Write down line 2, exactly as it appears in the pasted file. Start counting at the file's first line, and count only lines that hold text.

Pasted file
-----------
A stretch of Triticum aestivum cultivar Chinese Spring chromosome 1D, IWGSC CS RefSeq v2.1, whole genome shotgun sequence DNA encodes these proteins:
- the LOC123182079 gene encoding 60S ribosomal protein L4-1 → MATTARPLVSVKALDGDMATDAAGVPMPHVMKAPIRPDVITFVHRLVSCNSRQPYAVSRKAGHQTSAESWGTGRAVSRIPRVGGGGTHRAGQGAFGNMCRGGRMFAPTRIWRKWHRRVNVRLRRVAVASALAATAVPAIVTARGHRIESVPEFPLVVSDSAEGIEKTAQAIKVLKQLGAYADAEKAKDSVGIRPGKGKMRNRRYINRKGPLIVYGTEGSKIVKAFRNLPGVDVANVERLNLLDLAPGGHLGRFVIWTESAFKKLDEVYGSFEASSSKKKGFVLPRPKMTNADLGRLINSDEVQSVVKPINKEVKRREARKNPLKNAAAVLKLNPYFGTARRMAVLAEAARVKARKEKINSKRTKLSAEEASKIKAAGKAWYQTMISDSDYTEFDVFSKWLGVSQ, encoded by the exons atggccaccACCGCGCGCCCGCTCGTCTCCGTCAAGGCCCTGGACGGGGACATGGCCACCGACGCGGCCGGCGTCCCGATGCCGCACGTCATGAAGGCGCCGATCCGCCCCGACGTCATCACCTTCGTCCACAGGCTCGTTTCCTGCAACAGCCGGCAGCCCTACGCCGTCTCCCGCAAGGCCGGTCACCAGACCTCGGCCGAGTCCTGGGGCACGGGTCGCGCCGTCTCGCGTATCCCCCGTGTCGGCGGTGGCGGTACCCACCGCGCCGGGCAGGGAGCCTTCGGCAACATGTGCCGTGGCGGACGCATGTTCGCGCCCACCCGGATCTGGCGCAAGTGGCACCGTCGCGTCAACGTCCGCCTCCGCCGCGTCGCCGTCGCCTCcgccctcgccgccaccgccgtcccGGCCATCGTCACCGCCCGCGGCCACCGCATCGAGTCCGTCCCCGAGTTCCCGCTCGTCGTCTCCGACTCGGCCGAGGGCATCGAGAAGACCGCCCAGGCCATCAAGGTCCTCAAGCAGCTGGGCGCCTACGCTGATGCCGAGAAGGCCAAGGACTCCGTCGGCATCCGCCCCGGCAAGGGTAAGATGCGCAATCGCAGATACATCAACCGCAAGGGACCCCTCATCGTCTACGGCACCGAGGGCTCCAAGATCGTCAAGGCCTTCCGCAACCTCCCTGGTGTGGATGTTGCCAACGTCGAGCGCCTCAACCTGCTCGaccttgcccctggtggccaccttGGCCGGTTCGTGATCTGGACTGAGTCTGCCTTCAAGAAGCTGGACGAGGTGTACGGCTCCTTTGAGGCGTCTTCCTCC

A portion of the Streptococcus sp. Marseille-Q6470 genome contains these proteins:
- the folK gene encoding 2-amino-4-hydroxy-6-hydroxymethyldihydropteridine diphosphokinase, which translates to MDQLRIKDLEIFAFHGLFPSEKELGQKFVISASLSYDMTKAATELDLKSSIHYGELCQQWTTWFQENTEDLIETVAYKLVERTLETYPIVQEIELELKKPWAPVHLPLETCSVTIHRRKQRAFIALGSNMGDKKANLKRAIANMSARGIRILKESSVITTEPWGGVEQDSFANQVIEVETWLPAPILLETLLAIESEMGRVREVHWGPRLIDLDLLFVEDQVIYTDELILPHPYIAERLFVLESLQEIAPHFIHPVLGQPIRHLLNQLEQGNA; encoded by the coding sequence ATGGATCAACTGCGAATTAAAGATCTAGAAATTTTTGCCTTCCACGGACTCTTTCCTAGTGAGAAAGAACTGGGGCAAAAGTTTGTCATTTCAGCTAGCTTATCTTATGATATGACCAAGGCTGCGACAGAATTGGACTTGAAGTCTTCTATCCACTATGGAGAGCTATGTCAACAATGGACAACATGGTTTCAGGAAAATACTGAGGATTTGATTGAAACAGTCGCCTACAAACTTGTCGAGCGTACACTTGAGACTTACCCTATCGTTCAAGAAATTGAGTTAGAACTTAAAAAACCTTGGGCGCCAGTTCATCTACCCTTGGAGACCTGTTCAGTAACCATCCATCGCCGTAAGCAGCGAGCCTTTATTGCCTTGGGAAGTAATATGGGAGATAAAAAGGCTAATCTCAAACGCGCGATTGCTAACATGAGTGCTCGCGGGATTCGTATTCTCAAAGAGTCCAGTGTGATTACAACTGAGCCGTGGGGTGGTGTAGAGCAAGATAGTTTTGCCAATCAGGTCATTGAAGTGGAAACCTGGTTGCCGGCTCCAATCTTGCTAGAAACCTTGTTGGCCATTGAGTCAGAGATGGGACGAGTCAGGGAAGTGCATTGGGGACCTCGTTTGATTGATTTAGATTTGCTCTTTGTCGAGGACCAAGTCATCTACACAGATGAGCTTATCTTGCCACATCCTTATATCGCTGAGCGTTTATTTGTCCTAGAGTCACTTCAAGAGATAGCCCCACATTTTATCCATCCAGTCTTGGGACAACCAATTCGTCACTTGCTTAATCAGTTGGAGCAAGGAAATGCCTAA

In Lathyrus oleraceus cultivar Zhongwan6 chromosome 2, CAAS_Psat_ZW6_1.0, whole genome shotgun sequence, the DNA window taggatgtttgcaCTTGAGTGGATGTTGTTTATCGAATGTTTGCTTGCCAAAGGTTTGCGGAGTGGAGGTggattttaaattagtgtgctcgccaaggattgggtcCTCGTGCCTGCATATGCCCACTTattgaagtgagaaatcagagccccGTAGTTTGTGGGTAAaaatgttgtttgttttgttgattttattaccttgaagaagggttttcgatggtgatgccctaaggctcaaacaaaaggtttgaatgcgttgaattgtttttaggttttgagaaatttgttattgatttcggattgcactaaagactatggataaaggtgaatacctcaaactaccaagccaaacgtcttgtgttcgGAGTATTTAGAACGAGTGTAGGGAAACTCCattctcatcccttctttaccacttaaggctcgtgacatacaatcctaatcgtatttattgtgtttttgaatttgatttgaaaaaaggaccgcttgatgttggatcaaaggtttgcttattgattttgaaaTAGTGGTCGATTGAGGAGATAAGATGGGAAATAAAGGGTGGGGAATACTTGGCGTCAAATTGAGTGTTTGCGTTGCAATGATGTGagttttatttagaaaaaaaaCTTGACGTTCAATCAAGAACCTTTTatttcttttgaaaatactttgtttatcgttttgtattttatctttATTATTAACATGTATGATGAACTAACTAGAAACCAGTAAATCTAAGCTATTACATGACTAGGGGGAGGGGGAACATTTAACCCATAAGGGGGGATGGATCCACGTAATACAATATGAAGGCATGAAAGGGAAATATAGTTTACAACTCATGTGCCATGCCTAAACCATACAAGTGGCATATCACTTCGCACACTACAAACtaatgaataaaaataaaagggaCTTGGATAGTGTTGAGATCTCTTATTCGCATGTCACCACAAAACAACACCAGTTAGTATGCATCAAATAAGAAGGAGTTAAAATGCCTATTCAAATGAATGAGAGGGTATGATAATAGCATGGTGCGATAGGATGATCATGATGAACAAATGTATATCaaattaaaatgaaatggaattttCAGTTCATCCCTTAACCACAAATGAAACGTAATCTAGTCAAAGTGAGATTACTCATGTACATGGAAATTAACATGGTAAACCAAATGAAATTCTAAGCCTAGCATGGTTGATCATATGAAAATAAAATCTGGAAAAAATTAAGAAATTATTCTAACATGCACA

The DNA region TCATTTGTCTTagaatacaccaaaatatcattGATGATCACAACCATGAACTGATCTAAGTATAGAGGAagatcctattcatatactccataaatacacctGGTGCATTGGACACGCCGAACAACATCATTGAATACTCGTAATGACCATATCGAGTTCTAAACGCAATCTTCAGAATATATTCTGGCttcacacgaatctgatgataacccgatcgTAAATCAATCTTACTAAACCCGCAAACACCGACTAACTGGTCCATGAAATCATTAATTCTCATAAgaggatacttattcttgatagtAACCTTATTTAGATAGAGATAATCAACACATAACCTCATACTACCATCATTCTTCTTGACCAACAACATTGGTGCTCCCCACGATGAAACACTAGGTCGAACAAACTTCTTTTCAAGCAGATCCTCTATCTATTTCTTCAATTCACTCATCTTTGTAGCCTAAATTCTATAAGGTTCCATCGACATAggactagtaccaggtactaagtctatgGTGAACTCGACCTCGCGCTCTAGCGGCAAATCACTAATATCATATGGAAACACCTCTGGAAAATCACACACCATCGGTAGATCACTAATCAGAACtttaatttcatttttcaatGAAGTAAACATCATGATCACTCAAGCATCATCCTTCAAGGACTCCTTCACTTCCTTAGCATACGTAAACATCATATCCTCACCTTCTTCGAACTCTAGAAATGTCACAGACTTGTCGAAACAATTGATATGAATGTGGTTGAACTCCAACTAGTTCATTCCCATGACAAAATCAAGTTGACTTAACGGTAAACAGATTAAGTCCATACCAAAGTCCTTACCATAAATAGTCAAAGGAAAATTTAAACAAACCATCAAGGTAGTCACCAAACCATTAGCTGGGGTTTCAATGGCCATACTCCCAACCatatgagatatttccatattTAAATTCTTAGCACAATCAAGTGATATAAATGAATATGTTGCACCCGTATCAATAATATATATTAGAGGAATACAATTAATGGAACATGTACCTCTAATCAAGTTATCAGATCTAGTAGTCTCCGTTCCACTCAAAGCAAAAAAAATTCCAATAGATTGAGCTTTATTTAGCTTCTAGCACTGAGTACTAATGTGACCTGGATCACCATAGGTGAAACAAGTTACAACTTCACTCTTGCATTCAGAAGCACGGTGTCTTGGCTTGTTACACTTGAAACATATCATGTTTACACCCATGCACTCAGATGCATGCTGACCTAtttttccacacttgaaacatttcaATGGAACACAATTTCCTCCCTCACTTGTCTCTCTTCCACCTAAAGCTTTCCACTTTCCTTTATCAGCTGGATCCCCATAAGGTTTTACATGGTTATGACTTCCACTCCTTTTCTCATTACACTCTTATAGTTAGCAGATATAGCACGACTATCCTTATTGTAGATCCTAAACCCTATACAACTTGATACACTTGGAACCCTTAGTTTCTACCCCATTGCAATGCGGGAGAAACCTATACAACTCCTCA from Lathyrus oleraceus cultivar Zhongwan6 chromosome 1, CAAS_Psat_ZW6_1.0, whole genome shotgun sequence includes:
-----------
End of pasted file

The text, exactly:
- the LOC123182079 gene encoding 60S ribosomal protein L4-1 → MATTARPLVSVKALDGDMATDAAGVPMPHVMKAPIRPDVITFVHRLVSCNSRQPYAVSRKAGHQTSAESWGTGRAVSRIPRVGGGGTHRAGQGAFGNMCRGGRMFAPTRIWRKWHRRVNVRLRRVAVASALAATAVPAIVTARGHRIESVPEFPLVVSDSAEGIEKTAQAIKVLKQLGAYADAEKAKDSVGIRPGKGKMRNRRYINRKGPLIVYGTEGSKIVKAFRNLPGVDVANVERLNLLDLAPGGHLGRFVIWTESAFKKLDEVYGSFEASSSKKKGFVLPRPKMTNADLGRLINSDEVQSVVKPINKEVKRREARKNPLKNAAAVLKLNPYFGTARRMAVLAEAARVKARKEKINSKRTKLSAEEASKIKAAGKAWYQTMISDSDYTEFDVFSKWLGVSQ, encoded by the exons atggccaccACCGCGCGCCCGCTCGTCTCCGTCAAGGCCCTGGACGGGGACATGGCCACCGACGCGGCCGGCGTCCCGATGCCGCACGTCATGAAGGCGCCGATCCGCCCCGACGTCATCACCTTCGTCCACAGGCTCGTTTCCTGCAACAGCCGGCAGCCCTACGCCGTCTCCCGCAAGGCCGGTCACCAGACCTCGGCCGAGTCCTGGGGCACGGGTCGCGCCGTCTCGCGTATCCCCCGTGTCGGCGGTGGCGGTACCCACCGCGCCGGGCAGGGAGCCTTCGGCAACATGTGCCGTGGCGGACGCATGTTCGCGCCCACCCGGATCTGGCGCAAGTGGCACCGTCGCGTCAACGTCCGCCTCCGCCGCGTCGCCGTCGCCTCcgccctcgccgccaccgccgtcccGGCCATCGTCACCGCCCGCGGCCACCGCATCGAGTCCGTCCCCGAGTTCCCGCTCGTCGTCTCCGACTCGGCCGAGGGCATCGAGAAGACCGCCCAGGCCATCAAGGTCCTCAAGCAGCTGGGCGCCTACGCTGATGCCGAGAAGGCCAAGGACTCCGTCGGCATCCGCCCCGGCAAGGGTAAGATGCGCAATCGCAGATACATCAACCGCAAGGGACCCCTCATCGTCTACGGCACCGAGGGCTCCAAGATCGTCAAGGCCTTCCGCAACCTCCCTGGTGTGGATGTTGCCAACGTCGAGCGCCTCAACCTGCTCGaccttgcccctggtggccaccttGGCCGGTTCGTGATCTGGACTGAGTCTGCCTTCAAGAAGCTGGACGAGGTGTACGGCTCCTTTGAGGCGTCTTCCTCC